Division of Legislative Services > Legislative Record > 2005

House and Senate Finance Land Conservation Tax Credit Subcommittee

August 29, 2005

The Subcommittee held its second meeting on August 29 in Richmond at which time the members heard from three scheduled presenters; a public hearing followed where scheduled speakers addressed the joint subcommittee.


Robert Lamb of Wright and Talisman in Washington, DC, has experience working with conservation easements, having written several such easements currently held by conservation agencies. Mr. Lamb presented proposed changes to the Virginia Land Conservation Incentives Act of 1999 (the Act), which provides a tax credit for certain donations of conservation easements in the Commonwealth.

Mr. Lamb's first suggestion was to amend the Act to allow any tax credit to be inheritable. Making the tax credit inheritable would provide an additional incentive for potential donors of conservation easements. He next suggested that the Act be amended to require the Department of Taxation to allow tax credits for donations of conservation easements that were made using text or language provided by a state agency, notwithstanding any ruling by the Internal Revenue Service regarding the qualification of the easement for charitable deduction purposes. Mr. Lamb's final suggestion was that appraisers should be sanctioned if they substantially or fraudulently overstate the value of a conservation easement. The Act currently provides for sanctions if the value of a conservation easement is falsely or fraudulently overstated.


Joan E. Putney, a senior attorney with the Division of Legislative Services, compared and contrasted features of conservation tax credits currently available in different states. Ms. Putney stated that California, Colorado, Connecticut, Delaware, Maryland, Mississippi, New Mexico, North Carolina, South Carolina, and Virginia allow state tax credits for donations of conservation easements. The tax credits are authorized for easements restricting land to open space, agricultural, natural resource, and water-related conservation uses. In addition, Delaware, Maryland, New Mexico, and Virginia authorize tax credits for conservation easements restricting land to historic preservation uses. Only California and Connecticut do not have a cap on their conservation tax credits. Only Colorado allows for a refundable tax credit, up to $50,000. Colorado, Virginia, and South Carolina allow conservation tax credits to be sold or transferred. Transferability is unlimited in Virginia and South Carolina while Colorado permits a one-time transfer of the credit. With the exception of Mississippi, all states require that a government or a charitable/nonprofit entity hold the conservation easement.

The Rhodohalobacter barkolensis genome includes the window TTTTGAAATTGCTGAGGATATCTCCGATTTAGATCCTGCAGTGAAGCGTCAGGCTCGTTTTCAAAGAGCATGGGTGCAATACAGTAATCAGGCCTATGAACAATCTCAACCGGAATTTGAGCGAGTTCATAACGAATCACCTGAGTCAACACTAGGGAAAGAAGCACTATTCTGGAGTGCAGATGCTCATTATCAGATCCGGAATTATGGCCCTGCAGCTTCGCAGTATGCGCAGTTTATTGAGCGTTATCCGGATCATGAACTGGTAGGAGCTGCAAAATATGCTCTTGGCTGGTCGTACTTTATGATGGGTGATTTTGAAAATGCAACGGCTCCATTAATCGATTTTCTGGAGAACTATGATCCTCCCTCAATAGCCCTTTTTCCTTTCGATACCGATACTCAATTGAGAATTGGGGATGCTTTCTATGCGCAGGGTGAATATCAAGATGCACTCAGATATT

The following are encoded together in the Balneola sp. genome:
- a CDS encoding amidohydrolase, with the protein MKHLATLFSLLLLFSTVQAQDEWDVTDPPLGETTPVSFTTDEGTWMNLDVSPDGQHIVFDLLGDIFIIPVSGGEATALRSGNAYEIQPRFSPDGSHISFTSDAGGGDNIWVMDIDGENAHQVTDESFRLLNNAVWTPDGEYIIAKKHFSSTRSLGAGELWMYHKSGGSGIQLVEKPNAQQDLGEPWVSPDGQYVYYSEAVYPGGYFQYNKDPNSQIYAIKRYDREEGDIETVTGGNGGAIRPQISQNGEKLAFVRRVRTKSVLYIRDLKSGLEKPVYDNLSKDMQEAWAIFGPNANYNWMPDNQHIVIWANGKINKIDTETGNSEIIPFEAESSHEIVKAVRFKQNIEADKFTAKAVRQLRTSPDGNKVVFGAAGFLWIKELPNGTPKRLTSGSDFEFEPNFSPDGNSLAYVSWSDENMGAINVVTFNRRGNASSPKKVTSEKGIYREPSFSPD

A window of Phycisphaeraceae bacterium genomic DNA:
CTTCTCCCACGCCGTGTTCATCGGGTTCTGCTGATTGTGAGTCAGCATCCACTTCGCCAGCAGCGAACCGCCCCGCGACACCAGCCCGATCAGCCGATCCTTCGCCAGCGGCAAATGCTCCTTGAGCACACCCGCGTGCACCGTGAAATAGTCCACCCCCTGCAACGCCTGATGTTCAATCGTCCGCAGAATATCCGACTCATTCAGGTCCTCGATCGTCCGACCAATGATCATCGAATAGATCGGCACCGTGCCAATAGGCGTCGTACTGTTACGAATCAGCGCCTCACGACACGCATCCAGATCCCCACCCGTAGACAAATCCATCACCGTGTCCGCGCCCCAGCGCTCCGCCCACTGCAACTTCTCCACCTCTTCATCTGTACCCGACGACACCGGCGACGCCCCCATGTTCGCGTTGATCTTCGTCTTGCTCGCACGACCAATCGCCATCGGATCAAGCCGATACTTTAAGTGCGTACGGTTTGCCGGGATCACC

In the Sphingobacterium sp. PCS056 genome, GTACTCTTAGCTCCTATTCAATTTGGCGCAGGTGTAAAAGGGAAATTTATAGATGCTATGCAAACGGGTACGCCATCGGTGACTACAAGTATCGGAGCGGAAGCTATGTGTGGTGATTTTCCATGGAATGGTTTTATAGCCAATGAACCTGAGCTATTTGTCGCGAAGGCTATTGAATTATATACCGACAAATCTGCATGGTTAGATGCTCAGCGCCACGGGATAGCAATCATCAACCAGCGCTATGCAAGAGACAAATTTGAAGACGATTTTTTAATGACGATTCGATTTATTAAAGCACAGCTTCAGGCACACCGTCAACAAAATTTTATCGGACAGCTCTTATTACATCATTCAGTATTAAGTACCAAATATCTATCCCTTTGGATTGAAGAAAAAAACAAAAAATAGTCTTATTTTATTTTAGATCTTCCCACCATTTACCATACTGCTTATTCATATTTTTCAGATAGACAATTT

Becky Covey, Legislative Fiscal Analyst for the Senate Finance Committee, spoke in regard to the use of conservation tax credits by charitable nonprofit organizations. Although charitable nonprofit organizations generally are not subject to Virginia income tax, these organizations can still benefit under the Act as they can sell or transfer earned credits to third parties. At this point it does not
appear that charitable nonprofit organizations have participated in widespread transfers or sales of conservation tax credits. However, the Department of Taxation has received several inquiries about the potential for charitable nonprofit organizations to participate in the tax credit.

Ms. Covey stated that 90 percent of the conservation easements in Virginia are held by the Virginia Outdoors Foundation. The Foundation has accepted 36 easements from charitable nonprofit organizations.


The following people spoke at the public hearing:

1. Rich Johnson, representing Ducks Unlimited
2. The Honorable W. Tayloe Murphy, Jr., Secretary of Natural Resources
3. The Honorable William P. Dickinson, Jr., Deputy Secretary of Agriculture and Forestry
4. Tom Foster of McCandlish Holton, PC
5. Peter Henderson of Virginia Eastern Shore Land Trust
6. Howard Dickerson
7. Jim Hefner
8. Brock Herzberg of the Virginia Farm Bureau
9. Christopher Miller of Piedmont Environmental Council
10. Mike Lane of the Izaak Walton League
11. Catherine Slusser, Deputy Director of the Department of Historic Resources
12. Philip Hocker
13. Nikki Rovner of The Nature Conservancy
14. Debi Osborne of Trust for Public Land
15. John McVicker


The next meeting of the subcommittee will be on November 10, 2005, in Richmond.

The Hon. Lee Ware

For information, contact:
Joan Putney & David Rosenberg
DLS Staff



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